She cited different leadership, community collaborations and renewed interest taking place in the region that could lead to “more substantial outcomes from previous efforts.”
The EDD’s collaborative efforts are being funded through the RCAC and a variety of rural development grants and partnerships, including a Live Well Arizona Incubator Grant from Vitalyst Health Foundation and AZ Partnership for Healthy Communities.
A presentation at the Feb. 26 city council meeting, Oddonetto described the Cobre Valley Collaborative as “a community of passionate leaders, city, town and county officials, advocates, and community members who have a vested interest in collaborating to develop a 3-year community plan addressing education, housing, and recreation for the Cobre Valley region.”
The “three pillars” of the study are housing, education and recreation, considered to be “quality of life opportunities.”
“What can we be doing to bring more people into our community; what can we be doing to keep people in our community and make ourselves a vibrant, sustainable community,” Oddonetto posited to the housing group.
The City of Globe entered into the agreement with RCAC last February and hosted a series of meetings throughout 2018 to find what the community considered to be the most important aspects for future community development. While the scope of the original contract called for the one Economic Development Project, community response to four “Recharge Our Community Economy” work sessions was so strong there are seven in the works, including downtown revitalization; Cobre Valley Indoor Farms; housing business; Cobre Valley Regional Trail System; renewable energy generation; manufacturing and other businesses, and copper hardware for sanitary or germs control.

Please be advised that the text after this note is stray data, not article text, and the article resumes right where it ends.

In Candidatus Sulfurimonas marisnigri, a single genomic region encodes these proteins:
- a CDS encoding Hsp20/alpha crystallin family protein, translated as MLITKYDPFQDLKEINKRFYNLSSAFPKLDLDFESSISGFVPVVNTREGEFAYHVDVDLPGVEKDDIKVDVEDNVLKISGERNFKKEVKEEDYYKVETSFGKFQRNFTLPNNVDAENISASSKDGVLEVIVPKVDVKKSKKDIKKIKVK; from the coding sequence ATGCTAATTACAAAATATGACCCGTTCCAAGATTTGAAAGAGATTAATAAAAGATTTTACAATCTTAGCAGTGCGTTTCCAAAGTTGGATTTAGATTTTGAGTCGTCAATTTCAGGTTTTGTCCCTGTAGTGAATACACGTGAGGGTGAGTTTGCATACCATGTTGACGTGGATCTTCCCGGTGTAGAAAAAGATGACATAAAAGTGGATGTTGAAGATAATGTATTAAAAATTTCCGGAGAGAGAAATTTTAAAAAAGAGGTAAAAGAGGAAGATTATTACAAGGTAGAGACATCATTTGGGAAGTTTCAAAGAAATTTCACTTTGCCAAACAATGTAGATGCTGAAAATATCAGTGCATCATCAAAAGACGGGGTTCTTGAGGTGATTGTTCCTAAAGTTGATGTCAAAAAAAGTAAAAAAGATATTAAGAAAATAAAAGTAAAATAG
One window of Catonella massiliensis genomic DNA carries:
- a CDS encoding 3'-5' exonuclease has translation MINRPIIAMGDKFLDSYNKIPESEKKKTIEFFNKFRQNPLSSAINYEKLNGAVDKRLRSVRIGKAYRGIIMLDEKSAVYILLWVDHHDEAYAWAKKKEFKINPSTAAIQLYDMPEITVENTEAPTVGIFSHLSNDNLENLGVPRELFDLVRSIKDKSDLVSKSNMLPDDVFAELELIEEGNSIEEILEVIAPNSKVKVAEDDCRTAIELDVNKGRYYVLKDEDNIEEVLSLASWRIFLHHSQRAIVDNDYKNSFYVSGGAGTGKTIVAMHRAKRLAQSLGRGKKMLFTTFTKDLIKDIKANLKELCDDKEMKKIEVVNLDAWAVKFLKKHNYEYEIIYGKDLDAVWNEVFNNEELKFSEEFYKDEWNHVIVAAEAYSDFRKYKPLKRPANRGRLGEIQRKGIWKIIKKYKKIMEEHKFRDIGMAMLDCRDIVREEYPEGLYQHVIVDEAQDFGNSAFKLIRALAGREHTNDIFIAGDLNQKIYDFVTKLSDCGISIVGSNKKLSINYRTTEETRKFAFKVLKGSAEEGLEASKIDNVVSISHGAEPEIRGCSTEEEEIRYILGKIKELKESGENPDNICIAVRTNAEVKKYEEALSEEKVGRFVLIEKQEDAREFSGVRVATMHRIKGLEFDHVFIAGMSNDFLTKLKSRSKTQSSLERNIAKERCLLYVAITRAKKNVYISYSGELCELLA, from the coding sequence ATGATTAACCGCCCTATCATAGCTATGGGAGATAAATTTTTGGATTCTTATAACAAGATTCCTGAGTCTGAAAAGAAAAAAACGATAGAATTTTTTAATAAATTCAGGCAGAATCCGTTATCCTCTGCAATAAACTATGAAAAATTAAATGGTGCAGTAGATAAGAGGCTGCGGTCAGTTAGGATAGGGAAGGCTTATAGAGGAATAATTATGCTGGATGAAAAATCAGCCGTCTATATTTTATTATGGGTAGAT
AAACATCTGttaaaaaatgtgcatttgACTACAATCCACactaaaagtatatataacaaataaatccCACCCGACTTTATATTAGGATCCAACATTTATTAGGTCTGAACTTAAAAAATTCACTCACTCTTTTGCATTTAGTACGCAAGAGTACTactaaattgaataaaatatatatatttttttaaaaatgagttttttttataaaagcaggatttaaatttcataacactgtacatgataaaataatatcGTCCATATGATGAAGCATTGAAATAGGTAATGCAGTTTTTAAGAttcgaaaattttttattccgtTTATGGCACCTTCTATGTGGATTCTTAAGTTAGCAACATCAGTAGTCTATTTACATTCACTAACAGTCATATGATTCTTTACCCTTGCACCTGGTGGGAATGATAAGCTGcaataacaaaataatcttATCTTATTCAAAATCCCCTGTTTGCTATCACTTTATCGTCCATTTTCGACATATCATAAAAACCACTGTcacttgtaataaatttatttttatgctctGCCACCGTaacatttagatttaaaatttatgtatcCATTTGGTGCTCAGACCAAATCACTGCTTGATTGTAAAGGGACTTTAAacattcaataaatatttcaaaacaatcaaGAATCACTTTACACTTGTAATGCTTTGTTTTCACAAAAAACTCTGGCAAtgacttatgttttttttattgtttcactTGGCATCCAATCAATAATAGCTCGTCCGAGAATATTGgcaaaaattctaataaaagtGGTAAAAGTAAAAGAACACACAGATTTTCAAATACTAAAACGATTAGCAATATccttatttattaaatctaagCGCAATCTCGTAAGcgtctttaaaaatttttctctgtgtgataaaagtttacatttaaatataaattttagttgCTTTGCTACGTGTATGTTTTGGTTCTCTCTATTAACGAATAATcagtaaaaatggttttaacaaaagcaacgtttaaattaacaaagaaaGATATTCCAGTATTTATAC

“This effort is purely community driven,” Oddonetto said.
Funding for the RCAC comes from its Building Rural Economies (BRE) initiative that “provides training in comprehensive community economic development to support and develop local assets and talents.”
Its goals are to increases local entrepreneurship and jobs; develop catalytic projects that seed additional investments, and develops a supportive, entrepreneurial environment for economic development to thrive.
RCAC will provide $45,000 through the life of the project, while the City of Globe adds $15,000 in matching dollars to fund a community coordinator position.
“The value to the city is way more than the $45,000 provided by RCAC,” Oddonetto said. “Given the resources and expert guidance we receive to assess our efforts the return on investment is upwards of $300,000.”
Work to this point has focused on phase one, identifying economic opportunities in the community and leaders to guide them. In phase two, RCAC will provide curriculum to help train local entrepreneurs and business owners and phase three will be implementation of the plan with the support of RCAC.
“We are going to dust past efforts off, and utilize our community stakeholder’s current work, and use them as we develop our strategic roadmap,” Oddonetto said at the rollout of the Cobre Valley Collaborative last November. “We need to understand where we’ve been and acknowledge what’s currently being done to get us where we know we can be.”